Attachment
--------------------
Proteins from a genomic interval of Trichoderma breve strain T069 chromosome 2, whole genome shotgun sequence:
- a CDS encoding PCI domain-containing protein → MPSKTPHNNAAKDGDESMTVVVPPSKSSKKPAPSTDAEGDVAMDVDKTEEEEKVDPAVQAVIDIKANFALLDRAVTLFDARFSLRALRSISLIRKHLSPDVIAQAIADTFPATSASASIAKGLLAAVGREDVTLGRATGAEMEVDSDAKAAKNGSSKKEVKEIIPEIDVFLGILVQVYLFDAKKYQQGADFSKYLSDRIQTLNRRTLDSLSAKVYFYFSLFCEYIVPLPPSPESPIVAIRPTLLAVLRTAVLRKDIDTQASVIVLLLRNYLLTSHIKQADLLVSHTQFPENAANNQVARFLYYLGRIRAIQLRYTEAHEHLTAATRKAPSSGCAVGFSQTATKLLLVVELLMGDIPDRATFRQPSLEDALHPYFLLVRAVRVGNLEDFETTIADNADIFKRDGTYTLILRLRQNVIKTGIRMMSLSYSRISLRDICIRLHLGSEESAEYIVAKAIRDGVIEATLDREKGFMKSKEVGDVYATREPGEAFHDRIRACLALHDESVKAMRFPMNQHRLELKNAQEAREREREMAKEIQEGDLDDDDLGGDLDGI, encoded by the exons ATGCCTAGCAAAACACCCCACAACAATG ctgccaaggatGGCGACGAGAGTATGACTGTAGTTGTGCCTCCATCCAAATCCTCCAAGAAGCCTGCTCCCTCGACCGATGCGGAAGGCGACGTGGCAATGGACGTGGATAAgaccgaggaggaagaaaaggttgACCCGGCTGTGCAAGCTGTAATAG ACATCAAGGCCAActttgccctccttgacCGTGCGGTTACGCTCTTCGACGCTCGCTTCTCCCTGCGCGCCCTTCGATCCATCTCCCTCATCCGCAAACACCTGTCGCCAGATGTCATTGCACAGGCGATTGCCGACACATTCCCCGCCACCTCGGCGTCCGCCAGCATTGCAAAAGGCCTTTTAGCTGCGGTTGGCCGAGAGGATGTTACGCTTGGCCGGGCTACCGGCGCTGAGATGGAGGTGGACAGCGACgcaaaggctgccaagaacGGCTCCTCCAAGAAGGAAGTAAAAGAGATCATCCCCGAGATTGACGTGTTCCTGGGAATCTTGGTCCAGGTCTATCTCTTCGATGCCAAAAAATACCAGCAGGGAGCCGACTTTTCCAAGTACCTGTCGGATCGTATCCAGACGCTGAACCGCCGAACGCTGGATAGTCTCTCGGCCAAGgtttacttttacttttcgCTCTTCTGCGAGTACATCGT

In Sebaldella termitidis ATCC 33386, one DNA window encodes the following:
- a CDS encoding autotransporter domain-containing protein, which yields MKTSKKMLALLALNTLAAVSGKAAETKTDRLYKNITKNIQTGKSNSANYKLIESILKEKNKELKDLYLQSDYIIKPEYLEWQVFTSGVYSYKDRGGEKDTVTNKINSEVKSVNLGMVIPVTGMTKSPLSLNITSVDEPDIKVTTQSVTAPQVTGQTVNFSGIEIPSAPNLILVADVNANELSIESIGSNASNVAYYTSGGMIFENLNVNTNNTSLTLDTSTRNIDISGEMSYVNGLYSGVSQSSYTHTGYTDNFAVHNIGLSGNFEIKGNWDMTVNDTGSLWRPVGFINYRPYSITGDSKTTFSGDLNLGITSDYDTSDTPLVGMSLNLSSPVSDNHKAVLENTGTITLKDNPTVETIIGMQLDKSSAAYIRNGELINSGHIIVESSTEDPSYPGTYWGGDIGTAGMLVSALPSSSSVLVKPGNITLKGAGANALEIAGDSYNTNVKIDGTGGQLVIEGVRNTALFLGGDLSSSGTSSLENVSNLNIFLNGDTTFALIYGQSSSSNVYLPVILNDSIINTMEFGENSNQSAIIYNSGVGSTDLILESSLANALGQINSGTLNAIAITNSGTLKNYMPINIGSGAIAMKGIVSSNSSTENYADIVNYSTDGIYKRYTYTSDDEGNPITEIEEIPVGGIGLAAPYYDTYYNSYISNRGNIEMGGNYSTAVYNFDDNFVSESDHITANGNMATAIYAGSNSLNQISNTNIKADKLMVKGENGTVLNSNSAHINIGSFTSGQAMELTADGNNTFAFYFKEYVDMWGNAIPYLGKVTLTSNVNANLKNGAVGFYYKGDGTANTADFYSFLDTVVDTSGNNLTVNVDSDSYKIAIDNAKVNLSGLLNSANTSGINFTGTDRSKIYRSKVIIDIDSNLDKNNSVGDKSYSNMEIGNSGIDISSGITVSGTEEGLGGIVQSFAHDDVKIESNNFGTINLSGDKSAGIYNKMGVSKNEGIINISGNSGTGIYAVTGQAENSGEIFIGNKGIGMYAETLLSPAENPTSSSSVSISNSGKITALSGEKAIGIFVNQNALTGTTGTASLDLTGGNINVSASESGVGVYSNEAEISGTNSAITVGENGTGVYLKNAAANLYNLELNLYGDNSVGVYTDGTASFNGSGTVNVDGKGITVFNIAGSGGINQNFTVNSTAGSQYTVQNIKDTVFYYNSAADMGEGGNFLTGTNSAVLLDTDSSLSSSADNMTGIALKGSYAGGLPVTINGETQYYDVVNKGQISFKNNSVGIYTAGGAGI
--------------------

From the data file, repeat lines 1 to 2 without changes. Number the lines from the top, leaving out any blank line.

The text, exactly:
Proteins from a genomic interval of Trichoderma breve strain T069 chromosome 2, whole genome shotgun sequence:
- a CDS encoding PCI domain-containing protein → MPSKTPHNNAAKDGDESMTVVVPPSKSSKKPAPSTDAEGDVAMDVDKTEEEEKVDPAVQAVIDIKANFALLDRAVTLFDARFSLRALRSISLIRKHLSPDVIAQAIADTFPATSASASIAKGLLAAVGREDVTLGRATGAEMEVDSDAKAAKNGSSKKEVKEIIPEIDVFLGILVQVYLFDAKKYQQGADFSKYLSDRIQTLNRRTLDSLSAKVYFYFSLFCEYIVPLPPSPESPIVAIRPTLLAVLRTAVLRKDIDTQASVIVLLLRNYLLTSHIKQADLLVSHTQFPENAANNQVARFLYYLGRIRAIQLRYTEAHEHLTAATRKAPSSGCAVGFSQTATKLLLVVELLMGDIPDRATFRQPSLEDALHPYFLLVRAVRVGNLEDFETTIADNADIFKRDGTYTLILRLRQNVIKTGIRMMSLSYSRISLRDICIRLHLGSEESAEYIVAKAIRDGVIEATLDREKGFMKSKEVGDVYATREPGEAFHDRIRACLALHDESVKAMRFPMNQHRLELKNAQEAREREREMAKEIQEGDLDDDDLGGDLDGI, encoded by the exons ATGCCTAGCAAAACACCCCACAACAATG ctgccaaggatGGCGACGAGAGTATGACTGTAGTTGTGCCTCCATCCAAATCCTCCAAGAAGCCTGCTCCCTCGACCGATGCGGAAGGCGACGTGGCAATGGACGTGGATAAgaccgaggaggaagaaaaggttgACCCGGCTGTGCAAGCTGTAATAG ACATCAAGGCCAActttgccctccttgacCGTGCGGTTACGCTCTTCGACGCTCGCTTCTCCCTGCGCGCCCTTCGATCCATCTCCCTCATCCGCAAACACCTGTCGCCAGATGTCATTGCACAGGCGATTGCCGACACATTCCCCGCCACCTCGGCGTCCGCCAGCATTGCAAAAGGCCTTTTAGCTGCGGTTGGCCGAGAGGATGTTACGCTTGGCCGGGCTACCGGCGCTGAGATGGAGGTGGACAGCGACgcaaaggctgccaagaacGGCTCCTCCAAGAAGGAAGTAAAAGAGATCATCCCCGAGATTGACGTGTTCCTGGGAATCTTGGTCCAGGTCTATCTCTTCGATGCCAAAAAATACCAGCAGGGAGCCGACTTTTCCAAGTACCTGTCGGATCGTATCCAGACGCTGAACCGCCGAACGCTGGATAGTCTCTCGGCCAAGgtttacttttacttttcgCTCTTCTGCGAGTACATCGT